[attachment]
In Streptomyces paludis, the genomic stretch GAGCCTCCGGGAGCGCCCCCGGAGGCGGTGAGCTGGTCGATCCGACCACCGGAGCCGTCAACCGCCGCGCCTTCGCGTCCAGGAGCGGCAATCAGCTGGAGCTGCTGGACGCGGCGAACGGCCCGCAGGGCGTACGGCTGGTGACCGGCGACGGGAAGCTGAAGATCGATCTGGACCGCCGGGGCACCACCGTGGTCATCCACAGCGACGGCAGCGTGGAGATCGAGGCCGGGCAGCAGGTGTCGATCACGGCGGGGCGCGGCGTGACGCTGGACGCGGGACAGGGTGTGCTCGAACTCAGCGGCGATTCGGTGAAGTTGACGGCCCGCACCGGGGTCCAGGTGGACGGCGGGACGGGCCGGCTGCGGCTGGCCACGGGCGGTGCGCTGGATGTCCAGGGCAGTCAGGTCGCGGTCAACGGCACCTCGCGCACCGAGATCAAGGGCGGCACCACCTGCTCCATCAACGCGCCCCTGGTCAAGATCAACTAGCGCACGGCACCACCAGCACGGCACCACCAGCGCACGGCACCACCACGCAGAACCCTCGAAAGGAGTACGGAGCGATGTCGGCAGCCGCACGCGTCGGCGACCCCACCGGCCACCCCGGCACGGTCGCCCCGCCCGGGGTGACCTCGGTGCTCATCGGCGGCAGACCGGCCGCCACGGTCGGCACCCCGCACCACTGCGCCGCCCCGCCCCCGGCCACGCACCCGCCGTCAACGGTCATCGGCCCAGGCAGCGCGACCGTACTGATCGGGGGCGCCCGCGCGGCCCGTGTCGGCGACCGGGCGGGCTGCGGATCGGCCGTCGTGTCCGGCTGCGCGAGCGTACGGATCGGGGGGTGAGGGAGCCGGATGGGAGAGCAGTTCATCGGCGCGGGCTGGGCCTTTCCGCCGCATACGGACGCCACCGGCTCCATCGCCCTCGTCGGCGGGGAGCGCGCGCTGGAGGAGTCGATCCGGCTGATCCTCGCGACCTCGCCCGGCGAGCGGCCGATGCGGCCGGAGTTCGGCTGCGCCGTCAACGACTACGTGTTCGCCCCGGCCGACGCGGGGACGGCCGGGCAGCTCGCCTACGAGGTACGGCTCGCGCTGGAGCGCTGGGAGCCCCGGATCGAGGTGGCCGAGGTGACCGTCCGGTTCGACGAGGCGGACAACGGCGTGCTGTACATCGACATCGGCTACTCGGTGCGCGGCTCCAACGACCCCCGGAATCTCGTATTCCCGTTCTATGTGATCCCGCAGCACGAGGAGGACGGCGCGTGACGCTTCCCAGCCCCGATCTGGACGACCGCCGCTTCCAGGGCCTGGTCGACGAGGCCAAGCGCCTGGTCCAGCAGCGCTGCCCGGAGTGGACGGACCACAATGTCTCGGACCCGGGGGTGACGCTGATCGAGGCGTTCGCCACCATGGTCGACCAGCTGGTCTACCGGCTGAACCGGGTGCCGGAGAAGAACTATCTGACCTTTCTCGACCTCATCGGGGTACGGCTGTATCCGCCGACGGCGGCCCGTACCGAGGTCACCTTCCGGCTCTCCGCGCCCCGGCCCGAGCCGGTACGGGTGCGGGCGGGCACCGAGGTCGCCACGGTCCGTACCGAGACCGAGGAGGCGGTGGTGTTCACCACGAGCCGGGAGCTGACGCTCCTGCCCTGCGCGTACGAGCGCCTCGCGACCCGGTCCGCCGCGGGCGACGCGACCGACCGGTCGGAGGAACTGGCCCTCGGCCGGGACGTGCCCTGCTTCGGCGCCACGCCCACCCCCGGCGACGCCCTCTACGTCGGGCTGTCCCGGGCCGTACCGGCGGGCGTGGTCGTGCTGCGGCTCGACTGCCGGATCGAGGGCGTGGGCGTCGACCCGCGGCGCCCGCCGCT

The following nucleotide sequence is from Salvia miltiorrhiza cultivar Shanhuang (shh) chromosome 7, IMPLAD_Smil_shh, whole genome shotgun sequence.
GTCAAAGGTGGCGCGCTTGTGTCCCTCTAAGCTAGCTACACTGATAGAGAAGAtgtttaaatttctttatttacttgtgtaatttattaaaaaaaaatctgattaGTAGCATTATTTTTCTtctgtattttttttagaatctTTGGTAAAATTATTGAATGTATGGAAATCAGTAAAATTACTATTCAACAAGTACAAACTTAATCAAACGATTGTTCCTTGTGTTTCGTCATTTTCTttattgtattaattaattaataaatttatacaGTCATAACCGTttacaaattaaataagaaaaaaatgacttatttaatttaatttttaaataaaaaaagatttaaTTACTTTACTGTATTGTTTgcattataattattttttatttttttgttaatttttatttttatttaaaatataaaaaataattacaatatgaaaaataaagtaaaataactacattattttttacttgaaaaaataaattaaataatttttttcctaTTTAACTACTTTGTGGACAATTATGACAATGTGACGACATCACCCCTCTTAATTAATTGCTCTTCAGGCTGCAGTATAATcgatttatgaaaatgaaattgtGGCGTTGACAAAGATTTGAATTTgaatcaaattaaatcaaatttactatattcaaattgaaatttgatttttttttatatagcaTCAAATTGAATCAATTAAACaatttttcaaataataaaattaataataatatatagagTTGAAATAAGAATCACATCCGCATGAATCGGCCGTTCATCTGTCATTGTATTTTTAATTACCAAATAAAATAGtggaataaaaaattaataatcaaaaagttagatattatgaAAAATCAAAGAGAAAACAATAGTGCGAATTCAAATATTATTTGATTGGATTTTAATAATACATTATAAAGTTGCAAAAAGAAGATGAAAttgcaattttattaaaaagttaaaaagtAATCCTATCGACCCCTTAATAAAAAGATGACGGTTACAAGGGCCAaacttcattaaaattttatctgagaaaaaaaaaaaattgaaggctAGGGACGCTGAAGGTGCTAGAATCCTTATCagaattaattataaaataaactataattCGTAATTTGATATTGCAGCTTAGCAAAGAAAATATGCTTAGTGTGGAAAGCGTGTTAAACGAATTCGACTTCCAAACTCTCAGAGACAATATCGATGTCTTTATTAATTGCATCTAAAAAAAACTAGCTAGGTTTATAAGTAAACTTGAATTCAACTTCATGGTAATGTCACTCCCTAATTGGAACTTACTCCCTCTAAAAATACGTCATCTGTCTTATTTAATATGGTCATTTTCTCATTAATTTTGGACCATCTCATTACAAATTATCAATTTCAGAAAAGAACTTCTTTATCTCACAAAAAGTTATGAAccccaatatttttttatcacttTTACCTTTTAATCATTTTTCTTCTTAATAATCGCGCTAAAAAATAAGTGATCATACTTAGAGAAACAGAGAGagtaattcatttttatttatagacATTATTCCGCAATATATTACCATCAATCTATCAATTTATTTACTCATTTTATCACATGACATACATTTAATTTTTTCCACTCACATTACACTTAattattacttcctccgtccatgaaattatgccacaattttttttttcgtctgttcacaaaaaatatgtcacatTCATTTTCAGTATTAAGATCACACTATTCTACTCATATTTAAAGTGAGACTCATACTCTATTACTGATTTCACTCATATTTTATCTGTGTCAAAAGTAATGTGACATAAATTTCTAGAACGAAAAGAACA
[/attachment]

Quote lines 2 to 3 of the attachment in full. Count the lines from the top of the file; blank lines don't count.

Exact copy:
The following nucleotide sequence is from Salvia miltiorrhiza cultivar Shanhuang (shh) chromosome 7, IMPLAD_Smil_shh, whole genome shotgun sequence.
GTCAAAGGTGGCGCGCTTGTGTCCCTCTAAGCTAGCTACACTGATAGAGAAGAtgtttaaatttctttatttacttgtgtaatttattaaaaaaaaatctgattaGTAGCATTATTTTTCTtctgtattttttttagaatctTTGGTAAAATTATTGAATGTATGGAAATCAGTAAAATTACTATTCAACAAGTACAAACTTAATCAAACGATTGTTCCTTGTGTTTCGTCATTTTCTttattgtattaattaattaataaatttatacaGTCATAACCGTttacaaattaaataagaaaaaaatgacttatttaatttaatttttaaataaaaaaagatttaaTTACTTTACTGTATTGTTTgcattataattattttttatttttttgttaatttttatttttatttaaaatataaaaaataattacaatatgaaaaataaagtaaaataactacattattttttacttgaaaaaataaattaaataatttttttcctaTTTAACTACTTTGTGGACAATTATGACAATGTGACGACATCACCCCTCTTAATTAATTGCTCTTCAGGCTGCAGTATAATcgatttatgaaaatgaaattgtGGCGTTGACAAAGATTTGAATTTgaatcaaattaaatcaaatttactatattcaaattgaaatttgatttttttttatatagcaTCAAATTGAATCAATTAAACaatttttcaaataataaaattaataataatatatagagTTGAAATAAGAATCACATCCGCATGAATCGGCCGTTCATCTGTCATTGTATTTTTAATTACCAAATAAAATAGtggaataaaaaattaataatcaaaaagttagatattatgaAAAATCAAAGAGAAAACAATAGTGCGAATTCAAATATTATTTGATTGGATTTTAATAATACATTATAAAGTTGCAAAAAGAAGATGAAAttgcaattttattaaaaagttaaaaagtAATCCTATCGACCCCTTAATAAAAAGATGACGGTTACAAGGGCCAaacttcattaaaattttatctgagaaaaaaaaaaaattgaaggctAGGGACGCTGAAGGTGCTAGAATCCTTATCagaattaattataaaataaactataattCGTAATTTGATATTGCAGCTTAGCAAAGAAAATATGCTTAGTGTGGAAAGCGTGTTAAACGAATTCGACTTCCAAACTCTCAGAGACAATATCGATGTCTTTATTAATTGCATCTAAAAAAAACTAGCTAGGTTTATAAGTAAACTTGAATTCAACTTCATGGTAATGTCACTCCCTAATTGGAACTTACTCCCTCTAAAAATACGTCATCTGTCTTATTTAATATGGTCATTTTCTCATTAATTTTGGACCATCTCATTACAAATTATCAATTTCAGAAAAGAACTTCTTTATCTCACAAAAAGTTATGAAccccaatatttttttatcacttTTACCTTTTAATCATTTTTCTTCTTAATAATCGCGCTAAAAAATAAGTGATCATACTTAGAGAAACAGAGAGagtaattcatttttatttatagacATTATTCCGCAATATATTACCATCAATCTATCAATTTATTTACTCATTTTATCACATGACATACATTTAATTTTTTCCACTCACATTACACTTAattattacttcctccgtccatgaaattatgccacaattttttttttcgtctgttcacaaaaaatatgtcacatTCATTTTCAGTATTAAGATCACACTATTCTACTCATATTTAAAGTGAGACTCATACTCTATTACTGATTTCACTCATATTTTATCTGTGTCAAAAGTAATGTGACATAAATTTCTAGAACGAAAAGAACA